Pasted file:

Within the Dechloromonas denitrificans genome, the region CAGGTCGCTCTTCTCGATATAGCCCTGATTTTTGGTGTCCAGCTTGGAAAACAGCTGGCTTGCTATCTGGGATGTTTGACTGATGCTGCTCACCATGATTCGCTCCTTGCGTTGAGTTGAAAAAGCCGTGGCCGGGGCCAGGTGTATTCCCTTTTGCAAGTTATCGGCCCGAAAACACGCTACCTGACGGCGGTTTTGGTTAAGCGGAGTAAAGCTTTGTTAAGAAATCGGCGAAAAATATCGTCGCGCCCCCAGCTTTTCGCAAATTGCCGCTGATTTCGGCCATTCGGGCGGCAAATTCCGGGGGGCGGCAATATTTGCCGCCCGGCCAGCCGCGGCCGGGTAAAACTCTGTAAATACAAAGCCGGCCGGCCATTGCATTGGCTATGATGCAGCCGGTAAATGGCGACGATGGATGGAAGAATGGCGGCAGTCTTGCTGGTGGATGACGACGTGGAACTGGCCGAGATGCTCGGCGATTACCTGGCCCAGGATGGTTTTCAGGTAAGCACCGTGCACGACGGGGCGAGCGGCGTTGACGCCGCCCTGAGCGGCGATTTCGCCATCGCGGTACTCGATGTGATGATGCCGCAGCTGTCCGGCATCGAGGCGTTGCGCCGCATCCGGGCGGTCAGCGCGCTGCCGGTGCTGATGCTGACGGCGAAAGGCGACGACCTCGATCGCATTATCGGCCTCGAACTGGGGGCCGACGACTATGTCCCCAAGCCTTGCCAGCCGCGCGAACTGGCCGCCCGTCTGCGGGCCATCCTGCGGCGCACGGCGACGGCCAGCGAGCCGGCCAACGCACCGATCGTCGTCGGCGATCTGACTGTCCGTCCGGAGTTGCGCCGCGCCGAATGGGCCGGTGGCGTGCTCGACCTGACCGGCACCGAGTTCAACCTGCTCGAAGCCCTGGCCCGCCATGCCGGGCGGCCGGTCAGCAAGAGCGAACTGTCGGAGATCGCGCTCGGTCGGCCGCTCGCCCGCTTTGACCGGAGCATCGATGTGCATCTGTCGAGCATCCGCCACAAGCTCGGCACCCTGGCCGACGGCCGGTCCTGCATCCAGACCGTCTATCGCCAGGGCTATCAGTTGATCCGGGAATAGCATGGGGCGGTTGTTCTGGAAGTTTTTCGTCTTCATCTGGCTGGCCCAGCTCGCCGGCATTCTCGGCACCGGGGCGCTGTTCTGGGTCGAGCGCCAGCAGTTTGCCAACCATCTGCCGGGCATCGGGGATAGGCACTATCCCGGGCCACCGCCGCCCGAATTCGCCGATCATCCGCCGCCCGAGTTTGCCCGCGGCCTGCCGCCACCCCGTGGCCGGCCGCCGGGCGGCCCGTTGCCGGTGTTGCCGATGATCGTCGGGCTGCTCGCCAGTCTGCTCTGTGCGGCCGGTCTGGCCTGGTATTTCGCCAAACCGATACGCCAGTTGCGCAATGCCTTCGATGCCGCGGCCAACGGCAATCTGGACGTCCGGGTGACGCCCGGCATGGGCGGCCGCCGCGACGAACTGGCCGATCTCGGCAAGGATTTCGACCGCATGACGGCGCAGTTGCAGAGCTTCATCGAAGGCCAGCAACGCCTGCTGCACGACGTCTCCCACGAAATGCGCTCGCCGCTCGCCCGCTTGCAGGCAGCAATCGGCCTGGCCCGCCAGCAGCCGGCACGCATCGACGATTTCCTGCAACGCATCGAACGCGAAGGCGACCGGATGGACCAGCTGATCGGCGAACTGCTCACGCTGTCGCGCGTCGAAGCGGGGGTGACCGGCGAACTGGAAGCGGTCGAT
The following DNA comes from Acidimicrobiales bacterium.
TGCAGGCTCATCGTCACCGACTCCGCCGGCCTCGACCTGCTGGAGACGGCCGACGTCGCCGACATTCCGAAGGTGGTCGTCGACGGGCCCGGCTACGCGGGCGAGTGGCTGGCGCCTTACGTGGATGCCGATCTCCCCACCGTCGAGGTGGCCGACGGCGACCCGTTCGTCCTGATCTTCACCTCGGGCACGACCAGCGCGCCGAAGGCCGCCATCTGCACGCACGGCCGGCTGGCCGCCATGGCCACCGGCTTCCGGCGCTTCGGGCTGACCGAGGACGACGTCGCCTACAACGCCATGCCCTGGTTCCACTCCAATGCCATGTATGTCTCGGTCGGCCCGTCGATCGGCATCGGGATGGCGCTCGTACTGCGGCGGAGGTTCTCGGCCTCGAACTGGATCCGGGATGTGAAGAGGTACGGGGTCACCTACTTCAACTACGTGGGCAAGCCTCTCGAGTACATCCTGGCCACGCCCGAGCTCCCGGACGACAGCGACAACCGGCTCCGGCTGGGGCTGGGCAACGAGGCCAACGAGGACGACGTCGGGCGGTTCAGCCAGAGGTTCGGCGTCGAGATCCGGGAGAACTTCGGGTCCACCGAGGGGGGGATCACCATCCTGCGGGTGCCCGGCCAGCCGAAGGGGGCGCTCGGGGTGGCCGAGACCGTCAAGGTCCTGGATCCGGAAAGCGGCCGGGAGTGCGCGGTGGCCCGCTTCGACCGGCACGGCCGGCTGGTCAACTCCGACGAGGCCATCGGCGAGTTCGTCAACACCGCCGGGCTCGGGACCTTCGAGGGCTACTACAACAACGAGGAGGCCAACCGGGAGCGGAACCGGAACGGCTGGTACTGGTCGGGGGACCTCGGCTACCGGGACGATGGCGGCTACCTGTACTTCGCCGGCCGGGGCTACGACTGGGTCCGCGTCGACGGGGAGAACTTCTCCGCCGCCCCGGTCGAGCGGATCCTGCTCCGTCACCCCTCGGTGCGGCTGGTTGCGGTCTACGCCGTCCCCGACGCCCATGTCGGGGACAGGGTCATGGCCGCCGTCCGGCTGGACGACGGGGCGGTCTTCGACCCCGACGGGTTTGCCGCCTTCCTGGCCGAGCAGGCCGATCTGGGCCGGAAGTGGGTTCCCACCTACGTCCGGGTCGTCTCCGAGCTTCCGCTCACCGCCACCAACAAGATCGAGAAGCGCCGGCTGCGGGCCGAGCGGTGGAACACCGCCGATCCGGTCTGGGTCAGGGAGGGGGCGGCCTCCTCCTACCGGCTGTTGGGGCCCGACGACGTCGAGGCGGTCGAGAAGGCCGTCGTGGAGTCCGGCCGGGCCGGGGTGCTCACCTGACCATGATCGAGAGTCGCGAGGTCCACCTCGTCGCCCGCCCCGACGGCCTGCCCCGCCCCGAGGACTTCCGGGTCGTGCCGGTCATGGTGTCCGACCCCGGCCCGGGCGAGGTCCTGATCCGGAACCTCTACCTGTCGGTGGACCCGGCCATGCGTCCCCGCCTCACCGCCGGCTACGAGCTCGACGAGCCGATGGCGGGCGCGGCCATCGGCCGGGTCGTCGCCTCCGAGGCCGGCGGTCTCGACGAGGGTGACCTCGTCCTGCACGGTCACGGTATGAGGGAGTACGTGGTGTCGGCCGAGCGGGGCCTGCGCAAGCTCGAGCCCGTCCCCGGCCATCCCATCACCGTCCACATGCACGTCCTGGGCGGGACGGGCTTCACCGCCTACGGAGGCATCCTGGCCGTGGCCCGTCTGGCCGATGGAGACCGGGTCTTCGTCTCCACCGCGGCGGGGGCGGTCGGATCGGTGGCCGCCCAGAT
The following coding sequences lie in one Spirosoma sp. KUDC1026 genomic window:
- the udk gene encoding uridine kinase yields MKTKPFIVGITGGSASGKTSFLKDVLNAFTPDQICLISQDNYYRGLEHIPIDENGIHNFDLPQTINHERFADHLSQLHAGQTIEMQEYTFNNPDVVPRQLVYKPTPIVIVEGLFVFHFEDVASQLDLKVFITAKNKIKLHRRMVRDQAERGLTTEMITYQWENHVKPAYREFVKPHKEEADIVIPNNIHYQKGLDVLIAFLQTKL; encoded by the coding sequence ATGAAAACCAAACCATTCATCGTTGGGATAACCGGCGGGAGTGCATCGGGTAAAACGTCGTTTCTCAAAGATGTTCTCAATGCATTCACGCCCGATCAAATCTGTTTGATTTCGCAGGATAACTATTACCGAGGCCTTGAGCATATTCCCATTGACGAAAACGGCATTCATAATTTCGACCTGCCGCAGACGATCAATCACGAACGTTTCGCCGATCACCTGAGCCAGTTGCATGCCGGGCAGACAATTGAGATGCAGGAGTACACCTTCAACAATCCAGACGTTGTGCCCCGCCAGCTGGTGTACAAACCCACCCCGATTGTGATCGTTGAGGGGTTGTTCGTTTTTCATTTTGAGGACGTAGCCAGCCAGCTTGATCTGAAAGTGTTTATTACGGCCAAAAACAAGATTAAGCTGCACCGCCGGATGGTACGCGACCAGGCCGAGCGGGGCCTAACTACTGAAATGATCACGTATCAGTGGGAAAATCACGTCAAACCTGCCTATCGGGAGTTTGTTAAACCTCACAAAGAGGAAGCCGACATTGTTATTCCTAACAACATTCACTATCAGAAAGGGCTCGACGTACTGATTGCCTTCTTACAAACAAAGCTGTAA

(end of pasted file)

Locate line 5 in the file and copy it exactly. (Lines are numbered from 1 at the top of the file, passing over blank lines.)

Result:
- the udk gene encoding uridine kinase yields MKTKPFIVGITGGSASGKTSFLKDVLNAFTPDQICLISQDNYYRGLEHIPIDENGIHNFDLPQTINHERFADHLSQLHAGQTIEMQEYTFNNPDVVPRQLVYKPTPIVIVEGLFVFHFEDVASQLDLKVFITAKNKIKLHRRMVRDQAERGLTTEMITYQWENHVKPAYREFVKPHKEEADIVIPNNIHYQKGLDVLIAFLQTKL; encoded by the coding sequence ATGAAAACCAAACCATTCATCGTTGGGATAACCGGCGGGAGTGCATCGGGTAAAACGTCGTTTCTCAAAGATGTTCTCAATGCATTCACGCCCGATCAAATCTGTTTGATTTCGCAGGATAACTATTACCGAGGCCTTGAGCATATTCCCATTGACGAAAACGGCATTCATAATTTCGACCTGCCGCAGACGATCAATCACGAACGTTTCGCCGATCACCTGAGCCAGTTGCATGCCGGGCAGACAATTGAGATGCAGGAGTACACCTTCAACAATCCAGACGTTGTGCCCCGCCAGCTGGTGTACAAACCCACCCCGATTGTGATCGTTGAGGGGTTGTTCGTTTTTCATTTTGAGGACGTAGCCAGCCAGCTTGATCTGAAAGTGTTTATTACGGCCAAAAACAAGATTAAGCTGCACCGCCGGATGGTACGCGACCAGGCCGAGCGGGGCCTAACTACTGAAATGATCACGTATCAGTGGGAAAATCACGTCAAACCTGCCTATCGGGAGTTTGTTAAACCTCACAAAGAGGAAGCCGACATTGTTATTCCTAACAACATTCACTATCAGAAAGGGCTCGACGTACTGATTGCCTTCTTACAAACAAAGCTGTAA